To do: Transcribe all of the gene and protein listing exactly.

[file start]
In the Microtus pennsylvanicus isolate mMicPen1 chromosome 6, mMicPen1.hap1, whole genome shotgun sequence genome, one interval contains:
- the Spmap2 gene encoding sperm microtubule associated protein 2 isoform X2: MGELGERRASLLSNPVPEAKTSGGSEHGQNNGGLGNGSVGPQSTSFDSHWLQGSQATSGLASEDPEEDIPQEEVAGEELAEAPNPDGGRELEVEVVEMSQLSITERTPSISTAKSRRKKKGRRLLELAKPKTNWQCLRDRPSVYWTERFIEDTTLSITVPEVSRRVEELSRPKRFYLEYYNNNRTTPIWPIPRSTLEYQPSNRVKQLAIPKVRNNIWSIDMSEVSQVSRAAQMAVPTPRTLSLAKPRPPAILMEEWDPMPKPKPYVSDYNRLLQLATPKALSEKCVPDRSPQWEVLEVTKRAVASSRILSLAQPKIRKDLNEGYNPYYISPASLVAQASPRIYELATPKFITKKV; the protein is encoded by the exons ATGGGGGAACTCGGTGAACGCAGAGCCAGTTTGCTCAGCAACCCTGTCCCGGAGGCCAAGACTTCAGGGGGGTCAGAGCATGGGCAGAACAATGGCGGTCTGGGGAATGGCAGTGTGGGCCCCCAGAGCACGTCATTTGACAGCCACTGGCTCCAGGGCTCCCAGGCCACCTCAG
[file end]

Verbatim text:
In the Microtus pennsylvanicus isolate mMicPen1 chromosome 6, mMicPen1.hap1, whole genome shotgun sequence genome, one interval contains:
- the Spmap2 gene encoding sperm microtubule associated protein 2 isoform X2: MGELGERRASLLSNPVPEAKTSGGSEHGQNNGGLGNGSVGPQSTSFDSHWLQGSQATSGLASEDPEEDIPQEEVAGEELAEAPNPDGGRELEVEVVEMSQLSITERTPSISTAKSRRKKKGRRLLELAKPKTNWQCLRDRPSVYWTERFIEDTTLSITVPEVSRRVEELSRPKRFYLEYYNNNRTTPIWPIPRSTLEYQPSNRVKQLAIPKVRNNIWSIDMSEVSQVSRAAQMAVPTPRTLSLAKPRPPAILMEEWDPMPKPKPYVSDYNRLLQLATPKALSEKCVPDRSPQWEVLEVTKRAVASSRILSLAQPKIRKDLNEGYNPYYISPASLVAQASPRIYELATPKFITKKV; the protein is encoded by the exons ATGGGGGAACTCGGTGAACGCAGAGCCAGTTTGCTCAGCAACCCTGTCCCGGAGGCCAAGACTTCAGGGGGGTCAGAGCATGGGCAGAACAATGGCGGTCTGGGGAATGGCAGTGTGGGCCCCCAGAGCACGTCATTTGACAGCCACTGGCTCCAGGGCTCCCAGGCCACCTCAG